A Manual of Style for Satire I

I have always enjoyed reading satire. Ever since I picked up Monty Python’s Big Red Book, read my first Onion article, read my first mainstream news article as an adult.

This is my favourite Onion article. It combines political satire with intelligent art humour. The execution is also quite good, (mostly) transporting the reader into an alternate reality where the events described are normal.


That being said, there are a few places where I feel it could be better.

If I had to summarize this into a few statements, it would be the following:

1. You are writing as if the subject of your story is your (alternate) reality

This means that you should be writing in proper objective style, and making no judgements:

2. Make no judgements

You are a simple objective watcher. The humour comes from the juxtaposition between the seriousness of the writing style with the absurd situation.

3. Describe what the reader would see, instead of telling them what is going on

This will help with the above. You want to be like a good Game Master, describing what the reader sees, instead of telling them what is going on. You want to encourage them to make the connection themselves. They’ll enjoy it more, the comedic timing will work better*, and they will be more satisfied.

At the same time, when the people you are writing about are doing things that they could be describing themselves,

4. Use quotations instead of description when you can

This is even better.

Example from the Onion article above:

“Calling for the elimination of federal funding for the National Endowment for the Arts; the banning of offensive art from museums and schools; and the destruction of the “hoax of reason” in our increasingly random, irrational and meaningless age, the Republicans and Dadaists were unified in their condemnation of the role of the artist in society today.”

Note that the ‘Journalist’ is (possibly inadvertently) making a judgement here, when they could instead be quoting one of the Dadaists saying “the destruction of the hoax of reason in our increasingly random, irrational and meaningless age”.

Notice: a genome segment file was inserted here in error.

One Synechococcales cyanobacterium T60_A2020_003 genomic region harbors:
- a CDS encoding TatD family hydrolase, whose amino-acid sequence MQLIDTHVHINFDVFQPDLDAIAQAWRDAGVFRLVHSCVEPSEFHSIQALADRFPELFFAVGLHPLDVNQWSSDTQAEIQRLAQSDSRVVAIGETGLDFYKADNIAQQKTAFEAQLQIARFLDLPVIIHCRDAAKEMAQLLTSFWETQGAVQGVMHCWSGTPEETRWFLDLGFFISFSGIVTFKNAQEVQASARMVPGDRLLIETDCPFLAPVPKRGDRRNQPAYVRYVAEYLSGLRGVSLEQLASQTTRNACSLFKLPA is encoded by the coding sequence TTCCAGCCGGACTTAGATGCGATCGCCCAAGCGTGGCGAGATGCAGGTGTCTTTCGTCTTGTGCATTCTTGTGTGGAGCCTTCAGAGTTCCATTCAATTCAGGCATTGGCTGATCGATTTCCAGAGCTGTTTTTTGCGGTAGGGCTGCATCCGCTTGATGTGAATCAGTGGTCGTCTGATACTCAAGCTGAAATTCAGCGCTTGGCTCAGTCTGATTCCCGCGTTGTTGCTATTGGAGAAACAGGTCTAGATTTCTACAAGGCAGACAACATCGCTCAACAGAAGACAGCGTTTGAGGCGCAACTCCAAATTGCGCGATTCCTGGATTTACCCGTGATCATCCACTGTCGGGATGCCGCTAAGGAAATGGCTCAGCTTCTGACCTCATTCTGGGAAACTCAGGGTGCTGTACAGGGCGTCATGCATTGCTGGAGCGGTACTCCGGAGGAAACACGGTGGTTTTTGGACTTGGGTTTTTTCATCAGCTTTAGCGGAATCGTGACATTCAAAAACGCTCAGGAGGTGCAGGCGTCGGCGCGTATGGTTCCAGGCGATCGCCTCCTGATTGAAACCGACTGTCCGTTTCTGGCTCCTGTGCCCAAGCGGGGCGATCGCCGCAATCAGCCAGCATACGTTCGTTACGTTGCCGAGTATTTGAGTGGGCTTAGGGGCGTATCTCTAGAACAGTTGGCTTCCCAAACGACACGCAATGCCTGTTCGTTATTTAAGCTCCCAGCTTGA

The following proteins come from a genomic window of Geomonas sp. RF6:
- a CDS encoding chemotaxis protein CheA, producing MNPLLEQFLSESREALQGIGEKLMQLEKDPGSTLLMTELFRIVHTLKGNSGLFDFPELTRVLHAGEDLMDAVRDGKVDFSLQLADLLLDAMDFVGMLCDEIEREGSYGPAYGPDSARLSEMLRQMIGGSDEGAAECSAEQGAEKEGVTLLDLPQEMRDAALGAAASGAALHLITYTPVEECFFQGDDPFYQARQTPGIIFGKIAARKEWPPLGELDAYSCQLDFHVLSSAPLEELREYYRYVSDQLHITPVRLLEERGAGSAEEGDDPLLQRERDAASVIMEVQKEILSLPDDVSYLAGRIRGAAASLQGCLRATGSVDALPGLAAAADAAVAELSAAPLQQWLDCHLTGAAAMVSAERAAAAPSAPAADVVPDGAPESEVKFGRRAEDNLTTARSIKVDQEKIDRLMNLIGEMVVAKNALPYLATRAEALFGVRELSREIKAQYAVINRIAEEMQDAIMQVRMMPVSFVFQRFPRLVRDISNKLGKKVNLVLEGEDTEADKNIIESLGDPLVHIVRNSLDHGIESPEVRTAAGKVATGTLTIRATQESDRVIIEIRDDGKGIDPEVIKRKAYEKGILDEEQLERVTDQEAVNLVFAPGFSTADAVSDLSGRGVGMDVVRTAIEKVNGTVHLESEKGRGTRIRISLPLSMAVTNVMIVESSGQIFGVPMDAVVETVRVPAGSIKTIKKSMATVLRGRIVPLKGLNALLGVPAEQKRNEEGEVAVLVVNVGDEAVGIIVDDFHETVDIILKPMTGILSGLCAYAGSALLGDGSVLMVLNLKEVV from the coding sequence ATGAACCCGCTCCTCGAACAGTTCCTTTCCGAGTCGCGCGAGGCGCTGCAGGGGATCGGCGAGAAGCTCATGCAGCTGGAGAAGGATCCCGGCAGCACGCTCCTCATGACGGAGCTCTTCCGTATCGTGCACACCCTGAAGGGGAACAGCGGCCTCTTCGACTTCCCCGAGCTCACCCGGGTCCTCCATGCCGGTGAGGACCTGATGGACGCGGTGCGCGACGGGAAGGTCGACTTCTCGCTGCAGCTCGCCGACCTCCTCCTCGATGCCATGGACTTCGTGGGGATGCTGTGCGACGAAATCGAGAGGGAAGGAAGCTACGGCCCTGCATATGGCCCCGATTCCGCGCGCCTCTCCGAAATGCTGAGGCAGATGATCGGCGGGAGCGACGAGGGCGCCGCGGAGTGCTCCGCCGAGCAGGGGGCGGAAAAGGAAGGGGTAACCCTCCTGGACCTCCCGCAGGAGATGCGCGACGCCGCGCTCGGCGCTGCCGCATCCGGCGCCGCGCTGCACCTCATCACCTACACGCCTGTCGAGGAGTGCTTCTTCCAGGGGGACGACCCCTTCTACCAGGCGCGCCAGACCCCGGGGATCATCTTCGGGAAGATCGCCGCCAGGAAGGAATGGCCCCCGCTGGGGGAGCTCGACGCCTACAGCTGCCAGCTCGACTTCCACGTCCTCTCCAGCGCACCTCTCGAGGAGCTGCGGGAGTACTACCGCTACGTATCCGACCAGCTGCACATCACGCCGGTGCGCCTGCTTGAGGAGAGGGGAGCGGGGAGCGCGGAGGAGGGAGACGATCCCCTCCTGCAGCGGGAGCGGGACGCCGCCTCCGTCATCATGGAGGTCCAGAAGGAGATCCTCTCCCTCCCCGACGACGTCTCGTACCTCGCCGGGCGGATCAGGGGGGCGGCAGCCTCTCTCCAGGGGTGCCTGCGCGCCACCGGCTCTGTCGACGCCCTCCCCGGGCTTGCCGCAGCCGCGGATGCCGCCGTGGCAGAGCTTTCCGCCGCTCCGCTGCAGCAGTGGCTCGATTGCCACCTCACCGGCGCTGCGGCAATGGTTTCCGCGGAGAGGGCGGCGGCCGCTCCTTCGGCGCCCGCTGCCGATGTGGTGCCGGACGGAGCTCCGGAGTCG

An even stronger example is the below:

“Added nonsense-poet Hugo Ball, founder of Zurich’s famed Cabaret Voltaire: “…’dada’ (‘Dada’). Adad Dada Dada Dada.” Donning an elaborate, primitivist painted paper mask, he then engaged reporters in a tragico-absurd dance, contorting wildly while bellowing inanities.”

The description ‘nonsense-poet’ is reasonable. Even if the audience doesn’t know enough art history to understand exactly what a ‘nonsense-poet’ is, they can probably figure it out. It also sounds enough like a title that a person in our alternate reality would understand. Similarly, ‘founder of Zurich’s famed Cabaret Voltaire’ is a reasonable description. It is factual, and objective (you can reasonably check how famous a cabaret is, and who the founder was). The paragraph then continues with a quote (fine), but then becomes problematic. The descriptor ‘primitivist’ seems almost unnecessary, and presumes a knowledge of art history probably only shared by Onion writers. ‘he then engaged reporters’ is simple description, fine, but then ‘tragico-absurd dance’ is again too art history-jargony. ‘contorting wildly’ is again a judgement. Perhaps a quote from someone describing what he was doing, or ‘contorting his body’ for a more objective description. ‘bellowing inanities’ is telling the audience what is happening. A quote would be far better here, such as “yelling loudly ‘Shpma Protback Beep!'”.

The fixed paragraph:

“Added nonsense-poet Hugo Ball, founder of Zurich’s famed Cabaret Voltaire: “…’dada’ (‘Dada’). Adad Dada Dada Dada.” Donning an elaborate, painted paper mask, he then engaged reporters in a tragic dance, contorting his body while yelling loudly ‘Shpma Protback Beep!’.”

So that feels better to me, but could probably use more editing. (Perhaps the Onion chose scansion over humour smoothness scanning?)

The rest of the article was generally smooth, including such gems of description as:

“Dadaist leaders were even more strident than Helms, stressing the need for the elimination of not only art, but also of dada itself. “To be a Dadaist means to be against dada,” Arp said. “Dada equals anti-dada.” Urging full-scale rioting, the assembled Dadaists called for their own destruction, each of them alternately running into the audience to pelt those still on stage with tomatoes.”

Which I think strikes just the right level of description and quotations. It also shows an important point, that the ‘journalist’ can describe what the ‘person’ is saying, as long as it’s immediately followed or preceded by a quote.

The following almost works:

“Centered in Berlin, Paris and Zurich, the Dadaist movement was launched as a reaction of revulsion to the senseless butchery of World War I. “While the guns rumbled in the distance,” Arp said, “we had a dim premonition that power-mad gangsters would one day use art itself as a means of deadening men’s minds.” ”

I would put ‘senseless butchery’ in quotes. Perhaps the ‘journalist’ only wanted to put quotes around actual quotes said by dadaists?

“When told of Arp’s comments, Helms said he was “fairly certain” that he concurred.”

Let me know in the comments below other humorous articles you wish me to dissect!


*See a later post that I will write about the theory of puns, and other forms of verbal warfare.

Some things I read and found useful while writing this article:

Writing Satire Is Harder Than You Think

This article wrote around the edges of what I was speaking to above:

Some things I found not so useful (too general, more of a 101 instead of actually helping you write well):

I tried to find online manuals of style, but they all cost money or only talked about technical details about whether you said ‘one’ or ‘1’.

Chicago Manual of Style basics


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